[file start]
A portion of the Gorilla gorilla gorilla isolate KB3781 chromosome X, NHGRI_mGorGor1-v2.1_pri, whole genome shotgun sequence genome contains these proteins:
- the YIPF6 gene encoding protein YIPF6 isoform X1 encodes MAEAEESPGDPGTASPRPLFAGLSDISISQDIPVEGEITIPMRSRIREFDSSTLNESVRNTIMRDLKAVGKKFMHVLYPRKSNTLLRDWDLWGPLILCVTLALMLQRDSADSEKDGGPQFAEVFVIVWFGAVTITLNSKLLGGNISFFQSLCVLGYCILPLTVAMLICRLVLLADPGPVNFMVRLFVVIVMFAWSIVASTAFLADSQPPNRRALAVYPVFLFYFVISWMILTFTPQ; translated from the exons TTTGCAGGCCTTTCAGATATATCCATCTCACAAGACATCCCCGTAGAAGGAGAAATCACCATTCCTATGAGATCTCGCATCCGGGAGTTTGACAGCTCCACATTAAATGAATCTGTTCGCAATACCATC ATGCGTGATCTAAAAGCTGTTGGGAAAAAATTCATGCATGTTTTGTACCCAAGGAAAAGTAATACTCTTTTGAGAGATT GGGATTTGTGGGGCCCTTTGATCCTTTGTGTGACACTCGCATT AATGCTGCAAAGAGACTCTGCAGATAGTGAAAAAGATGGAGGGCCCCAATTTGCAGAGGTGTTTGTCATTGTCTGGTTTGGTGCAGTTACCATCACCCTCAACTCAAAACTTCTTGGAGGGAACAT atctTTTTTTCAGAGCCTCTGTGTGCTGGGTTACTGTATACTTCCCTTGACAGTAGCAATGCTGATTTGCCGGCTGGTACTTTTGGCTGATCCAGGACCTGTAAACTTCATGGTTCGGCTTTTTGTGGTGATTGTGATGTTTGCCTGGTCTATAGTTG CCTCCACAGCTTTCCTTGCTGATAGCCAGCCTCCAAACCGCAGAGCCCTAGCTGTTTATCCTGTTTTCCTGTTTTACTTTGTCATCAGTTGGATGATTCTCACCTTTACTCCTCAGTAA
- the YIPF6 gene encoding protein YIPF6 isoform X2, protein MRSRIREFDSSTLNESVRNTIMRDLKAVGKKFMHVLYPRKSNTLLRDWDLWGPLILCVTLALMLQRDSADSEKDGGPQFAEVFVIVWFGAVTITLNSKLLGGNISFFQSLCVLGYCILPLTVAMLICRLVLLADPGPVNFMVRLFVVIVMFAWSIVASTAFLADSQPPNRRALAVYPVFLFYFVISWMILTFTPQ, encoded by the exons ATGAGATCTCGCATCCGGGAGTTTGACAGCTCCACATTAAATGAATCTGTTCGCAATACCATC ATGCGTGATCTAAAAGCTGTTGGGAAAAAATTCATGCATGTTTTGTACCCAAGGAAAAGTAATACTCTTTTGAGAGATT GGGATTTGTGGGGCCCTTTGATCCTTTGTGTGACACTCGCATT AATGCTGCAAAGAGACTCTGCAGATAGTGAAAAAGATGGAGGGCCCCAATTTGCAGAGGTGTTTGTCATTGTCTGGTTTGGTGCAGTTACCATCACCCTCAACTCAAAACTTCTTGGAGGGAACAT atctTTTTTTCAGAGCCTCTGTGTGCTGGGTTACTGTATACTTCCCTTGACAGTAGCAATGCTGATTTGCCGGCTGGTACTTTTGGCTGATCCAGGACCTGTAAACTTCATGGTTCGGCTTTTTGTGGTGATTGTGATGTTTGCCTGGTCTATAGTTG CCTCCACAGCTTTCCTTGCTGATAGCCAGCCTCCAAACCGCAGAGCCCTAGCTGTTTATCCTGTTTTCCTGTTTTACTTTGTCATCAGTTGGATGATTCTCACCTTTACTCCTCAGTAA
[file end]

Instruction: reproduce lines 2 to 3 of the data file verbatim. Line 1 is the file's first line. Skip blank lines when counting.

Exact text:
- the YIPF6 gene encoding protein YIPF6 isoform X1 encodes MAEAEESPGDPGTASPRPLFAGLSDISISQDIPVEGEITIPMRSRIREFDSSTLNESVRNTIMRDLKAVGKKFMHVLYPRKSNTLLRDWDLWGPLILCVTLALMLQRDSADSEKDGGPQFAEVFVIVWFGAVTITLNSKLLGGNISFFQSLCVLGYCILPLTVAMLICRLVLLADPGPVNFMVRLFVVIVMFAWSIVASTAFLADSQPPNRRALAVYPVFLFYFVISWMILTFTPQ; translated from the exons TTTGCAGGCCTTTCAGATATATCCATCTCACAAGACATCCCCGTAGAAGGAGAAATCACCATTCCTATGAGATCTCGCATCCGGGAGTTTGACAGCTCCACATTAAATGAATCTGTTCGCAATACCATC ATGCGTGATCTAAAAGCTGTTGGGAAAAAATTCATGCATGTTTTGTACCCAAGGAAAAGTAATACTCTTTTGAGAGATT GGGATTTGTGGGGCCCTTTGATCCTTTGTGTGACACTCGCATT AATGCTGCAAAGAGACTCTGCAGATAGTGAAAAAGATGGAGGGCCCCAATTTGCAGAGGTGTTTGTCATTGTCTGGTTTGGTGCAGTTACCATCACCCTCAACTCAAAACTTCTTGGAGGGAACAT atctTTTTTTCAGAGCCTCTGTGTGCTGGGTTACTGTATACTTCCCTTGACAGTAGCAATGCTGATTTGCCGGCTGGTACTTTTGGCTGATCCAGGACCTGTAAACTTCATGGTTCGGCTTTTTGTGGTGATTGTGATGTTTGCCTGGTCTATAGTTG CCTCCACAGCTTTCCTTGCTGATAGCCAGCCTCCAAACCGCAGAGCCCTAGCTGTTTATCCTGTTTTCCTGTTTTACTTTGTCATCAGTTGGATGATTCTCACCTTTACTCCTCAGTAA
- the YIPF6 gene encoding protein YIPF6 isoform X2, protein MRSRIREFDSSTLNESVRNTIMRDLKAVGKKFMHVLYPRKSNTLLRDWDLWGPLILCVTLALMLQRDSADSEKDGGPQFAEVFVIVWFGAVTITLNSKLLGGNISFFQSLCVLGYCILPLTVAMLICRLVLLADPGPVNFMVRLFVVIVMFAWSIVASTAFLADSQPPNRRALAVYPVFLFYFVISWMILTFTPQ, encoded by the exons ATGAGATCTCGCATCCGGGAGTTTGACAGCTCCACATTAAATGAATCTGTTCGCAATACCATC ATGCGTGATCTAAAAGCTGTTGGGAAAAAATTCATGCATGTTTTGTACCCAAGGAAAAGTAATACTCTTTTGAGAGATT GGGATTTGTGGGGCCCTTTGATCCTTTGTGTGACACTCGCATT AATGCTGCAAAGAGACTCTGCAGATAGTGAAAAAGATGGAGGGCCCCAATTTGCAGAGGTGTTTGTCATTGTCTGGTTTGGTGCAGTTACCATCACCCTCAACTCAAAACTTCTTGGAGGGAACAT atctTTTTTTCAGAGCCTCTGTGTGCTGGGTTACTGTATACTTCCCTTGACAGTAGCAATGCTGATTTGCCGGCTGGTACTTTTGGCTGATCCAGGACCTGTAAACTTCATGGTTCGGCTTTTTGTGGTGATTGTGATGTTTGCCTGGTCTATAGTTG CCTCCACAGCTTTCCTTGCTGATAGCCAGCCTCCAAACCGCAGAGCCCTAGCTGTTTATCCTGTTTTCCTGTTTTACTTTGTCATCAGTTGGATGATTCTCACCTTTACTCCTCAGTAA